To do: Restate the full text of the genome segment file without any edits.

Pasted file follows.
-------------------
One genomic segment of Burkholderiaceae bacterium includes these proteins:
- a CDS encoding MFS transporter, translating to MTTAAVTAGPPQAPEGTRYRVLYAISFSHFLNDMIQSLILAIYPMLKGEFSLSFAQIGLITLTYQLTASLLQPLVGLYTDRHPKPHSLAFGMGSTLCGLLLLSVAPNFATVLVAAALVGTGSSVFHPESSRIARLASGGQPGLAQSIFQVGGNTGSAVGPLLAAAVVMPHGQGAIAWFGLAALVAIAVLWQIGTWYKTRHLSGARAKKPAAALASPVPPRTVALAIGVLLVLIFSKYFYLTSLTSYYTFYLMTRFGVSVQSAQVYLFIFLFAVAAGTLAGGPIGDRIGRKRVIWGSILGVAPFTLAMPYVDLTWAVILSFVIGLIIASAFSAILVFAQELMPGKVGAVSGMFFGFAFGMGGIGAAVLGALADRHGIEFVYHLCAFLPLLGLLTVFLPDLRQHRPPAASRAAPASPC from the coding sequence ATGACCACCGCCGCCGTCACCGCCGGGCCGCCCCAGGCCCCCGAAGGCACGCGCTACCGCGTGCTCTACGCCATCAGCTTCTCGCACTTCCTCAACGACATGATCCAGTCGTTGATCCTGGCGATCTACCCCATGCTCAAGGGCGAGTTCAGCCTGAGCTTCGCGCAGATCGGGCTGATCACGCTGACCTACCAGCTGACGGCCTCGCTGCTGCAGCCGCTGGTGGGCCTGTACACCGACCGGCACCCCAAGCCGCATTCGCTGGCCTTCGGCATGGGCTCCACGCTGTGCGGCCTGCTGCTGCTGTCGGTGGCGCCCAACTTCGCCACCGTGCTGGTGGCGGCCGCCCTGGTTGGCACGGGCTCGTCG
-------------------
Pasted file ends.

One genomic segment of Burkholderiaceae bacterium includes these proteins:
- a CDS encoding MFS transporter, translating to MTTAAVTAGPPQAPEGTRYRVLYAISFSHFLNDMIQSLILAIYPMLKGEFSLSFAQIGLITLTYQLTASLLQPLVGLYTDRHPKPHSLAFGMGSTLCGLLLLSVAPNFATVLVAAALVGTGSSVFHPESSRIARLASGGQPGLAQSIFQVGGNTGSAVGPLLAAAVVMPHGQGAIAWFGLAALVAIAVLWQIGTWYKTRHLSGARAKKPAAALASPVPPRTVALAIGVLLVLIFSKYFYLTSLTSYYTFYLMTRFGVSVQSAQVYLFIFLFAVAAGTLAGGPIGDRIGRKRVIWGSILGVAPFTLAMPYVDLTWAVILSFVIGLIIASAFSAILVFAQELMPGKVGAVSGMFFGFAFGMGGIGAAVLGALADRHGIEFVYHLCAFLPLLGLLTVFLPDLRQHRPPAASRAAPASPC from the coding sequence ATGACCACCGCCGCCGTCACCGCCGGGCCGCCCCAGGCCCCCGAAGGCACGCGCTACCGCGTGCTCTACGCCATCAGCTTCTCGCACTTCCTCAACGACATGATCCAGTCGTTGATCCTGGCGATCTACCCCATGCTCAAGGGCGAGTTCAGCCTGAGCTTCGCGCAGATCGGGCTGATCACGCTGACCTACCAGCTGACGGCCTCGCTGCTGCAGCCGCTGGTGGGCCTGTACACCGACCGGCACCCCAAGCCGCATTCGCTGGCCTTCGGCATGGGCTCCACGCTGTGCGGCCTGCTGCTGCTGTCGGTGGCGCCCAACTTCGCCACCGTGCTGGTGGCGGCCGCCCTGGTTGGCACGGGCTCGTCG